The Early Bird Gets the Worm (and a Few Photo Tips)
Blog entry: February 4, 2012
I normally take photographs in the afternoon, when all the worms have long since returned to the soil. But an early morning visit to Whitman Mission last week found this little guy traveling down the path around the mission grounds at an alarming rate (by worm standards that is!).
I shot this photograph with my camera's aperture set to f/5.6. The aperture of a camera lens controls how much light enters the camera by opening and closing a diaphragm within the lens. A low f-number (also known as f-stop), such as f/3.5 or f/5.6, means that more light is able to enter the camera. One consequence of a lower f-stop is that only objects at a certain distance from your lens will be in focus. Objects farther or closer than this distance will be thrown out of focus, as in this shot where the worm is sharp but the background and foreground are blurry. This concept is known as "depth of field". A large (or "deep") depth of field simply means that both the nearest and farthest objects in your field of view will be sharply in focus. This can be achieved by increasing the f-stop on your camera and letting in less light (most cameras will go up to at least f/8 or f/11, while many professional lenses can reach f/35 or greater). Conversely, a small (or "shallow") depth of field is what we find in this photo, where only objects at the same distance as the worm will be in focus. This can be a good photo-taking strategy if you want to highlight one particular object, such as the worm. The lower your f-stop, the shallower your field of view will be.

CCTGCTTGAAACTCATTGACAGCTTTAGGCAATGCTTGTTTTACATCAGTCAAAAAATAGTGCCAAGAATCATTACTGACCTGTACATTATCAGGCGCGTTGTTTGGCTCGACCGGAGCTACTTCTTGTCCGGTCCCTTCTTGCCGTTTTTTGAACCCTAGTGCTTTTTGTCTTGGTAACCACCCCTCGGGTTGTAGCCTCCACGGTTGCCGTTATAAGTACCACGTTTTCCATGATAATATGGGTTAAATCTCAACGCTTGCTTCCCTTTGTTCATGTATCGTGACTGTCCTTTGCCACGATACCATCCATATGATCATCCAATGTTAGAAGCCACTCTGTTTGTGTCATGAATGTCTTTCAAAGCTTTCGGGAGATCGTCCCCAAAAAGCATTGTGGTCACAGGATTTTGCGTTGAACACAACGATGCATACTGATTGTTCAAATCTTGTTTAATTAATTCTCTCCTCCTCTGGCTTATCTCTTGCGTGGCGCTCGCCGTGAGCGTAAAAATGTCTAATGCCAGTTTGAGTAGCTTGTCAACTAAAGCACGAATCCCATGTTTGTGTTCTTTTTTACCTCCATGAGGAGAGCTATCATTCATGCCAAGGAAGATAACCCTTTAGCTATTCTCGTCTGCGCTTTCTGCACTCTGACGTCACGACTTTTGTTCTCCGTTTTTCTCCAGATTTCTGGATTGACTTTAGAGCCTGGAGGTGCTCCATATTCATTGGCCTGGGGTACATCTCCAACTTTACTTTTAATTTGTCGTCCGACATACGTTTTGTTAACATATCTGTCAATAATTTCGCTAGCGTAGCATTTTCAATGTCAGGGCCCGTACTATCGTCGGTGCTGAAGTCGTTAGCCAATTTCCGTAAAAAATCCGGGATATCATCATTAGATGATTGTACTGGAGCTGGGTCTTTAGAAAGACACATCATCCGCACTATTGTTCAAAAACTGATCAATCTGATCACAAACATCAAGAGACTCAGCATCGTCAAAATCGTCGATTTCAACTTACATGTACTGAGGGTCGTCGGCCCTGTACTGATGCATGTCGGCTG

Feeling a little disoriented? That might be because this picture is actually upside down! A calm, windless, winter afternoon left the millpond completely still which allowed me to capture this image of a tree and the sky perfectly reflected off the water's surface. I was also attracted by the handful of bright red leaves submerged at the edge of the pond. I used a polarizing filter and held the camera at an angle in order to eliminate the reflection from the water at the edge of the pond. This is what allows us to see the leaves beneath the water and why the sky appears to gradually turn grey and then black. I then rotated the photo 180˚ in Photoshop to produce the image you see here. For more about polarizing filters, take a look at some of our previous blog entries: http://www.nps.gov/whmi/photosmultimedia/goodclouds.htm and http://www.nps.gov/whmi/photosmultimedia/of-panoramas.htm
Did You Know?
Great Basin Wild Rye Grass is part of the natural landscape at Whitman Mission. The name Waiilatpu, meaning place of rye grass, was used by the people to name the mission site.